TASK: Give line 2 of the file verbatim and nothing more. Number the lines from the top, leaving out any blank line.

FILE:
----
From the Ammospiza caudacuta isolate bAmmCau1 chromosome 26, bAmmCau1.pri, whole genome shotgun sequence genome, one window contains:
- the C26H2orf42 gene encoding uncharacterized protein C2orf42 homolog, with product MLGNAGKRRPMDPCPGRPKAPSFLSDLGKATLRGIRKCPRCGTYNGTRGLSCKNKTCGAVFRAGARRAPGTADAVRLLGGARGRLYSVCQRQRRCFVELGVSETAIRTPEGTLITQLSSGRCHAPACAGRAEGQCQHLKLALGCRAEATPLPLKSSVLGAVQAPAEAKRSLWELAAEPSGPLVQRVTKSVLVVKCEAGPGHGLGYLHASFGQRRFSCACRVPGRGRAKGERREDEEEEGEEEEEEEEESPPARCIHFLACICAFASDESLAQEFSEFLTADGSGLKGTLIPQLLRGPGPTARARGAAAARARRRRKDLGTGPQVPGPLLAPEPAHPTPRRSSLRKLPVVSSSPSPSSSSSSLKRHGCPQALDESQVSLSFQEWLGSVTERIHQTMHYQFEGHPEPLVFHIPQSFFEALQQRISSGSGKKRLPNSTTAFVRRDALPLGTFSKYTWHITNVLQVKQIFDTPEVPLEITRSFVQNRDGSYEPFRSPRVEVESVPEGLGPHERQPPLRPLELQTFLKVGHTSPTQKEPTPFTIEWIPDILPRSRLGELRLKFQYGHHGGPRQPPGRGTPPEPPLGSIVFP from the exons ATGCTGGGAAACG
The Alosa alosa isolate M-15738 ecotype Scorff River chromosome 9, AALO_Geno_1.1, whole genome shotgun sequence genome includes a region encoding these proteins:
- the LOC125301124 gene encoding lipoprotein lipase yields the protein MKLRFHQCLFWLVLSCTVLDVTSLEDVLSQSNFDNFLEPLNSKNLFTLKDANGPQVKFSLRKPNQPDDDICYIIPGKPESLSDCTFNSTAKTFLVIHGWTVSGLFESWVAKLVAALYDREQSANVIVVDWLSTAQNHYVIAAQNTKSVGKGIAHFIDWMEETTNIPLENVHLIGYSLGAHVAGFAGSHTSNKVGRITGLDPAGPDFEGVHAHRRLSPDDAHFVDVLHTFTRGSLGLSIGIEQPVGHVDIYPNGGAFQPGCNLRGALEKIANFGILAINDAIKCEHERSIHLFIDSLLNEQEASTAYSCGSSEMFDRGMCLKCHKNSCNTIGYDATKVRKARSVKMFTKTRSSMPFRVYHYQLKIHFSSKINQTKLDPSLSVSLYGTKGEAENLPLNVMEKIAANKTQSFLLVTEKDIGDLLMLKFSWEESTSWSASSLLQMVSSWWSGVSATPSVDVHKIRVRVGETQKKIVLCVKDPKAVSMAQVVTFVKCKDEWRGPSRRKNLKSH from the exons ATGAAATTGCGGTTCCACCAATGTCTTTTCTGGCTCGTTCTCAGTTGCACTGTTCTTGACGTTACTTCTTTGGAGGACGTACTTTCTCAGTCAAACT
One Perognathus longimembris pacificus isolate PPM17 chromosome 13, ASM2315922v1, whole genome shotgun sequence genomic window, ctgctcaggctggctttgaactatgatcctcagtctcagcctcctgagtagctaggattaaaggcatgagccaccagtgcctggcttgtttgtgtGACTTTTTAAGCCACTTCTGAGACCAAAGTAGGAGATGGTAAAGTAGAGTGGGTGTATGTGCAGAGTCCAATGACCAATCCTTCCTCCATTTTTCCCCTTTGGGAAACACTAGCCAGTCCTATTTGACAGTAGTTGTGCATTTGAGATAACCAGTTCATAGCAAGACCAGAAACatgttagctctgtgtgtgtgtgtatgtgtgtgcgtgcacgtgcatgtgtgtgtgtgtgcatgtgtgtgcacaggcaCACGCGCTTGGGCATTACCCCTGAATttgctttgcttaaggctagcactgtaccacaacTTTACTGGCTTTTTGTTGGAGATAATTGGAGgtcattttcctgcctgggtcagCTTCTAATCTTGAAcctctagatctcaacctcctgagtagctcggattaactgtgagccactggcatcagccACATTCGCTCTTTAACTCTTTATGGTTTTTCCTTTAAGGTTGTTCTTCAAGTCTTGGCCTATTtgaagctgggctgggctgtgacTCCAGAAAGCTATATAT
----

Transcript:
- the C26H2orf42 gene encoding uncharacterized protein C2orf42 homolog, with product MLGNAGKRRPMDPCPGRPKAPSFLSDLGKATLRGIRKCPRCGTYNGTRGLSCKNKTCGAVFRAGARRAPGTADAVRLLGGARGRLYSVCQRQRRCFVELGVSETAIRTPEGTLITQLSSGRCHAPACAGRAEGQCQHLKLALGCRAEATPLPLKSSVLGAVQAPAEAKRSLWELAAEPSGPLVQRVTKSVLVVKCEAGPGHGLGYLHASFGQRRFSCACRVPGRGRAKGERREDEEEEGEEEEEEEEESPPARCIHFLACICAFASDESLAQEFSEFLTADGSGLKGTLIPQLLRGPGPTARARGAAAARARRRRKDLGTGPQVPGPLLAPEPAHPTPRRSSLRKLPVVSSSPSPSSSSSSLKRHGCPQALDESQVSLSFQEWLGSVTERIHQTMHYQFEGHPEPLVFHIPQSFFEALQQRISSGSGKKRLPNSTTAFVRRDALPLGTFSKYTWHITNVLQVKQIFDTPEVPLEITRSFVQNRDGSYEPFRSPRVEVESVPEGLGPHERQPPLRPLELQTFLKVGHTSPTQKEPTPFTIEWIPDILPRSRLGELRLKFQYGHHGGPRQPPGRGTPPEPPLGSIVFP from the exons ATGCTGGGAAACG